Table 1

Characteristics of participants by sex in the Bellville South cohort

Characteristics

Overall

Men

Women

P-value

N

902

211

691

 

Age, years (SD)

55 (15)

56 (15)

53 (14)

0.068

Body mass index, kg/m2 (SD)

29.9 (7.2)

26.2 (6.2)

31.0 (7.1)

<0.0001

Waist circumference, cm (SD)

97 (15)

94 (15)

98 (15)

0.002

Hypertension, n (%)

449 (49.8)

104 (49.3)

346 (49.9)

0.871

Diabetes, n (%)

252 (27.9)

63 (29.8)

189 (27.3)

0.478

Statin use, n (%)

45 (5.0)

16 (7.6)

29 (4.2)

0.048

Smoking, n (%)

363 (40.2)

108 (51.2)

255 (36.9)

0.0002

Systolic blood pressure, mmHg (SD)

123 (19)

127 (18)

122 (19)

0.004

Diastolic blood pressure, mmHg (SD)

75 (12)

76 (12)

74 (13)

0.041

Height, m (SD)

1.59 (0.09)

1.68 (0.08)

1.56 (0.07)

<0.0001

Fasting blood glucose, mmol/L (SD)

6.4 (3.1)

6.6 (3.8)

6.4 (2.8)

0.355

HbA1c, % (SD)

6.3 (1.4)

6.4 (1.7)

6.2 (1.3)

0.307

Total cholesterol, mmol/L (SD)

5.6 (1.2)

5.3 (1.1)

5.7 (1.2)

<0.0001

High density lipoprotein cholesterol, mmol/L (SD)

1.3 (0.3)

1.2 (0.3)

1.3 (0.3)

0.0009

Weight, kg (SD)

75 (18)

74 (17)

75 (18)

0.175

Triglyceride, mmol/L (SD)

1.5 (0.9)

1.5 (0.9)

1.5 (0.9)

0.543

Creatinine, μmol/l (SD)

83 (20)

94 (20)

80 (19)

<0.0001

Median urinary albumin/creatinine (ACR), mg/mmol [25th-75th percentiles]

0.73 [0.41-1.56]

0.67 [0.32-1.82]

0.75 [0.44-1.50]

0.126

Albuminuria (ACR > =30), n (%)

21 (2.3)

4 (1.2)

17 (2.5)

0.634

Estimated glomerular filtration rate (eGFR, MDRD), ml/min/1.73 m2 (SD)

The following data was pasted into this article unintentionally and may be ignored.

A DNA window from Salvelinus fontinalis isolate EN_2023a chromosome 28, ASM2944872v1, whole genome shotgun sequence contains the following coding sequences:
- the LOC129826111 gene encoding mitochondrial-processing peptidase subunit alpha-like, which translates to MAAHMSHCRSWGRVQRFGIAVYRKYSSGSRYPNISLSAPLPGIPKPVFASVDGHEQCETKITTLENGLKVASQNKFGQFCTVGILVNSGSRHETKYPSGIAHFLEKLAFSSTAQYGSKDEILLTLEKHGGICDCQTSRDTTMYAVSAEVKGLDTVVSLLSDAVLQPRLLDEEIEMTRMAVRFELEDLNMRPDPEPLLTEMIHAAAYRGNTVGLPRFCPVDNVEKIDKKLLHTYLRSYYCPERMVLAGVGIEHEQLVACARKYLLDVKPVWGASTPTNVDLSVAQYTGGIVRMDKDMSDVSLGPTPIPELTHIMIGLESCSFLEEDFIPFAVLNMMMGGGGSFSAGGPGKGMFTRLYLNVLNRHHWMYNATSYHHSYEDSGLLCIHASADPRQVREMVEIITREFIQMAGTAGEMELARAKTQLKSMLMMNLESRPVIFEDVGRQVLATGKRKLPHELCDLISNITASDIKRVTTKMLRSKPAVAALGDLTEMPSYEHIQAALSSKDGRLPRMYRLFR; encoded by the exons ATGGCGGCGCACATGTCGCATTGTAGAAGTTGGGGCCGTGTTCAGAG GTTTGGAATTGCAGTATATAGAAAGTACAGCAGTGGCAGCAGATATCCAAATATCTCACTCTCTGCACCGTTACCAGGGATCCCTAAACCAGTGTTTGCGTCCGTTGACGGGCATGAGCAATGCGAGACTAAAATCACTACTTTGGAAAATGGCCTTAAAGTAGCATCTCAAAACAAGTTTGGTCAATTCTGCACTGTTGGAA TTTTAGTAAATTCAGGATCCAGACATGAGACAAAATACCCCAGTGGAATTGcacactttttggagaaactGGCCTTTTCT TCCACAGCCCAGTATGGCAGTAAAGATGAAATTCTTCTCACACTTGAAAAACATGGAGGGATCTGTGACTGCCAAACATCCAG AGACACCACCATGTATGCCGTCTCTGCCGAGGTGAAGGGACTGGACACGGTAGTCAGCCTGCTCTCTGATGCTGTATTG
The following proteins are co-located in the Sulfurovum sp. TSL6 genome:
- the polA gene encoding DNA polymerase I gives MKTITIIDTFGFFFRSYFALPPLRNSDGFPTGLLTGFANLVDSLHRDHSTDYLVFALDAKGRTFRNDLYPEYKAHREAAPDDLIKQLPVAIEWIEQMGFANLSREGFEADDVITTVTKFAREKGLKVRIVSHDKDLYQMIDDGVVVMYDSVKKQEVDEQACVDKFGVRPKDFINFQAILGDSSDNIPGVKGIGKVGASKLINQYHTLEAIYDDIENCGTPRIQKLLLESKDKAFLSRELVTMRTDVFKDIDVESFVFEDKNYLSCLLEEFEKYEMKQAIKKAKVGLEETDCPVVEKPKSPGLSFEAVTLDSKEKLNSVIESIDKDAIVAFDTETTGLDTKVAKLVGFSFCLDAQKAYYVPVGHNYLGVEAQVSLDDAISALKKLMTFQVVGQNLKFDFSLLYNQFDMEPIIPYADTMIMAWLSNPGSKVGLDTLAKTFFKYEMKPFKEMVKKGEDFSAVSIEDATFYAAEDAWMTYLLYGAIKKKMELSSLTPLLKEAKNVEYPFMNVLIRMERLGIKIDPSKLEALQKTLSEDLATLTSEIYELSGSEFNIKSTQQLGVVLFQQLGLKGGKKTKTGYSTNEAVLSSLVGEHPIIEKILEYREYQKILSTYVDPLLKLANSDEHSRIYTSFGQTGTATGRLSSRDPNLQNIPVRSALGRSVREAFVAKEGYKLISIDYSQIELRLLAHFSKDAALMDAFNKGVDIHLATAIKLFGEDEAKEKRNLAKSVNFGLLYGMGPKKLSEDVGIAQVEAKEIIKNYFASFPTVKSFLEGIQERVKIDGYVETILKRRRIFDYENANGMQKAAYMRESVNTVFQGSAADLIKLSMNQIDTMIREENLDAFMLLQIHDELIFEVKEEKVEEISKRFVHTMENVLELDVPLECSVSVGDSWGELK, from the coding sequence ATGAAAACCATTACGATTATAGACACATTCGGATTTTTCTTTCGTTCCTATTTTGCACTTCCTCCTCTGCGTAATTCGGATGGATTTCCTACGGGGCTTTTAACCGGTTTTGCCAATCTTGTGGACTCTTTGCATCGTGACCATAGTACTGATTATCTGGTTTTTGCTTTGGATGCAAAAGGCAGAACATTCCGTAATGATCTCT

71.5 (19.4)

76.6 (20.2)

69.9 (18.8)

<0.0001

Chronic kidney disease (CKD, eGFR (MDRD) < 60), n (%)

259 (28.7)

42 (19.9)

217 (31.4)

0.001

CKD (eGFR (MDRD) < 60 and/or albuminuria), n (%)

268 (29.7)

42 (19.9)

226 (32.7)

0.0004

eGFR (CKD-EPI), ml/min/1.73 m2 (SD)

77.5 (20.6)

80.7 (19.9)

76.6 (20.8)

0.011

Chronic kidney disease (CKD, eGFR (CKD-EPI) < 60), n (%)

186 (20.6)

35 (16.6)

151 (21.8)

0.098

CKD (eGFR (CKD-EPI) < 60 and/or albuminuria), n (%)

196 (21.7)

35 (16.6)

161 (23.3)

0.038

CKD-EPI, Chronic Kidney Disease Epidemiology Collaboration; MDRD, Modification of Diet in Renal Disease; SD, standard deviation

To minimize differences in CKD prevalence between the development and test populations, and thus improve performance, models were recalibrated to the test-population-specific CKD prevalence using intercept adjustment [24]. The calculated correction factor is based on the mean predicted risk and the prevalence in the validation set and is the natural logarithm of the odds ratio of the mean observed prevalence and the mean predicted risk [24]. The main analysis focused on the overall cohort, and subgroups analyses were by sex, age (<60 vs. ≥60 years) and BMI (<25 kg/m2 vs. ≥25 g/m2). Additionally, we conducted sensitivity analyses, to assess all the aforementioned aspects of model using the CKD-EPI equation [17] to estimate kidney function and define CKD.

For all analyses, we used the statistical software R Version 3.0.3 [2014-03-04] (The R Foundation for statistical computing, Vienna, Austria). A p-value <0.05 was used to characterize statistically significant results.

Results

Participants’ characteristics

Of the 1285 participants screened in the Bellville South cohort, 383 were excluded because of missing data on predictor variables or renal function. Therefore, the final analytic sample included 902 participants. The excluded participants (Additional file 1: Table S2) were more likely to be men, younger, taller and to have hypertension, higher systolic or diastolic blood pressure, lower total cholesterol or serum creatinine, but a higher eGFR.